The life of a caddie is as hectic and stressful as the professional golfers they assist.
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John McLaren probably won't be wearing a green jacket from The Masters.
And Otis "Buck" Moore most likely will never kiss the British Open's Claret Jug.
But the life of a caddie is as hectic and stressful as the professional golfers they assist.
Their days begin around 5:45 a.m. - and don't stop.
"My role as a caddie, I would say, is a coach, a psychologist, a friend and an adviser," said McLaren, caddie for Anders Hansen, who competed in the Turning Stone Resort Championship at Atunyote Golf Club.
The work of a caddie involves long days, heavy bags and plenty of walking.
"We walk at least nine miles a day," said Moore, who has caddied since he was 12 and for six years for golfer Olin Browne.
The caddies take refuge from the blazing afternoon sun and nearly 50-pound bags in a rest area beneath the Atunyote clubhouse. The air is cool and damp, but the unsuspecting oasis behind the green-and-white curtains is what many players say is one of the best lounges they have seen.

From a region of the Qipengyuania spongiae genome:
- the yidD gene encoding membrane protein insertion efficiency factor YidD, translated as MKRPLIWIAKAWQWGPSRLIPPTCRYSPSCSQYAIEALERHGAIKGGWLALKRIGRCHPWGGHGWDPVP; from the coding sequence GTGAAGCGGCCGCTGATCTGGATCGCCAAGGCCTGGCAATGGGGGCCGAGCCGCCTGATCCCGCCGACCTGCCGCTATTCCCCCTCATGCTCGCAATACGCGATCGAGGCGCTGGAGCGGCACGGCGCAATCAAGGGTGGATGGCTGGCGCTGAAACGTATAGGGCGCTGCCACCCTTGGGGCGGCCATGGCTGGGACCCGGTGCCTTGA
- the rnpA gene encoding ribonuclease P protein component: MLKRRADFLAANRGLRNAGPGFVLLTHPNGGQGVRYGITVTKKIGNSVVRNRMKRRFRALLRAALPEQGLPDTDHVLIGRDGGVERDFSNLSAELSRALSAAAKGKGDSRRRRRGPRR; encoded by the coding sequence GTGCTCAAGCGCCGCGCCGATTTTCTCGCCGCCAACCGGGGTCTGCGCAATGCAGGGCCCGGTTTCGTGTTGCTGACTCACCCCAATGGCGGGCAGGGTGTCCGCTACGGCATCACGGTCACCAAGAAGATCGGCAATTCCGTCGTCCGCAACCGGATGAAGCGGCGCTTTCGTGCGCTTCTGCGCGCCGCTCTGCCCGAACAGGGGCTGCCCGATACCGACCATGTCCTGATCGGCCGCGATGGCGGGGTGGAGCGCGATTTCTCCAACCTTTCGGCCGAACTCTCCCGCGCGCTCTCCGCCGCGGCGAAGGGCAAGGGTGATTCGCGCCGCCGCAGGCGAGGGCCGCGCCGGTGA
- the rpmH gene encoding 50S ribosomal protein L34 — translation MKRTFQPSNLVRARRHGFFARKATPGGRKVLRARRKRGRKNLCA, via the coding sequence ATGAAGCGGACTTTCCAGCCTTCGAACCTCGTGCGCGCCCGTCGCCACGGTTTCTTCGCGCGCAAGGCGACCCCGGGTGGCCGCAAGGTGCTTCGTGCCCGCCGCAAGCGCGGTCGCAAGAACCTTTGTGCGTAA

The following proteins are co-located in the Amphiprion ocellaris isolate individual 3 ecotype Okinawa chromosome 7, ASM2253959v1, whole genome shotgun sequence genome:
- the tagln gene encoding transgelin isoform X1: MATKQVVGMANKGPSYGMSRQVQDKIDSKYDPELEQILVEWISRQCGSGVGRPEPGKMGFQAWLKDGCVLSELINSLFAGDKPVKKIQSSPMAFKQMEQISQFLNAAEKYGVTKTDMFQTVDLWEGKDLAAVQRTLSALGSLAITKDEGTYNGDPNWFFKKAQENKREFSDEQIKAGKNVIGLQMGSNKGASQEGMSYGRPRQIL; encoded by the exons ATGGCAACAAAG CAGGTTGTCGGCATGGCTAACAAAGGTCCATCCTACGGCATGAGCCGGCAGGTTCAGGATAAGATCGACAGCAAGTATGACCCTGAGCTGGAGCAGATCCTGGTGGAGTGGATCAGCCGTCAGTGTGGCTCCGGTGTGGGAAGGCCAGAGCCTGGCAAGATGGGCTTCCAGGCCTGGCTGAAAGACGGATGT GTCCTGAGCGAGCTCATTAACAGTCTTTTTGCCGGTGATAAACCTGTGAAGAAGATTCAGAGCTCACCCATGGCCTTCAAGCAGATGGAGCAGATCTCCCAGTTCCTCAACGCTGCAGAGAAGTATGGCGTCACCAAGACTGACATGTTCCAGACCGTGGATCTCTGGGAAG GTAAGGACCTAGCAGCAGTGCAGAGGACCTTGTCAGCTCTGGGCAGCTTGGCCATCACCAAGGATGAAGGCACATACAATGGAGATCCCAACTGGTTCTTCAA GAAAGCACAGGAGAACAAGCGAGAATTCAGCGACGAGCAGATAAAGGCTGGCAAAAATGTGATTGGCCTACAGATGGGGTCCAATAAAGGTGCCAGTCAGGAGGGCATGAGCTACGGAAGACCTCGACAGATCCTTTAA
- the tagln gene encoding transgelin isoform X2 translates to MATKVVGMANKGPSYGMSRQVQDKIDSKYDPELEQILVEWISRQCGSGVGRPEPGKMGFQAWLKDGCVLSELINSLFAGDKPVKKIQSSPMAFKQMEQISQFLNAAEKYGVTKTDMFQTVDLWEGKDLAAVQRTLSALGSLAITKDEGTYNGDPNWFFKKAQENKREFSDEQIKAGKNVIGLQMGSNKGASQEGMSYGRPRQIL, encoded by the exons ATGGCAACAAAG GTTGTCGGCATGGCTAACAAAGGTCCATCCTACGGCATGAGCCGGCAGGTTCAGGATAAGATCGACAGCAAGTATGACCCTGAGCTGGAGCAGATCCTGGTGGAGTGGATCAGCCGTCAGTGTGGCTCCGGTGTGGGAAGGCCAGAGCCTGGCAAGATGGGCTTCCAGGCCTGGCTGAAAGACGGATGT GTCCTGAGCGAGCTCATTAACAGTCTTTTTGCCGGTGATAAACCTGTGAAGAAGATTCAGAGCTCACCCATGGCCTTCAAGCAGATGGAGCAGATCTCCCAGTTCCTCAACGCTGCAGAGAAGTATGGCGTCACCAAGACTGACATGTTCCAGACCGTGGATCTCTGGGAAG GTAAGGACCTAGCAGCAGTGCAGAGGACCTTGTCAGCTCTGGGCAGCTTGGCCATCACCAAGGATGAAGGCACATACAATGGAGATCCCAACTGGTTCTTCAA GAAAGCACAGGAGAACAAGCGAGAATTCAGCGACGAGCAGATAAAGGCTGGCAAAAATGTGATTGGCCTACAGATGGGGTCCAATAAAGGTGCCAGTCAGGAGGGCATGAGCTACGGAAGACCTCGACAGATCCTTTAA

Caddies have access to a massage therapist, barbers, video game and pinball machines, a Foosball table, the Internet, couches, a 46-inch plasma screen TV and catered food and beverages.
It's a place where caddies can sit down, talk to each other and take a break from their demanding jobs.
Neither Hansen nor Browne made the cut, but their caddies were at Atunyote Golf Club for one more afternoon Saturday packing their golfers' clubs. Moore and Browne were off to another tournament in Jackson, Miss.
The lives of players and caddies involve a lot of time on the road. Moore said he loves his job, so he doesn't mind the travel.
Ron Olshemski, committee chairman of caddie services at Turning Stone, said organizers of the event wanted to help the caddies feel welcome.
"We are trying to make them feel at home," he said. "They have a tough job, so we try to make them as comfortable as possible so they can do their job."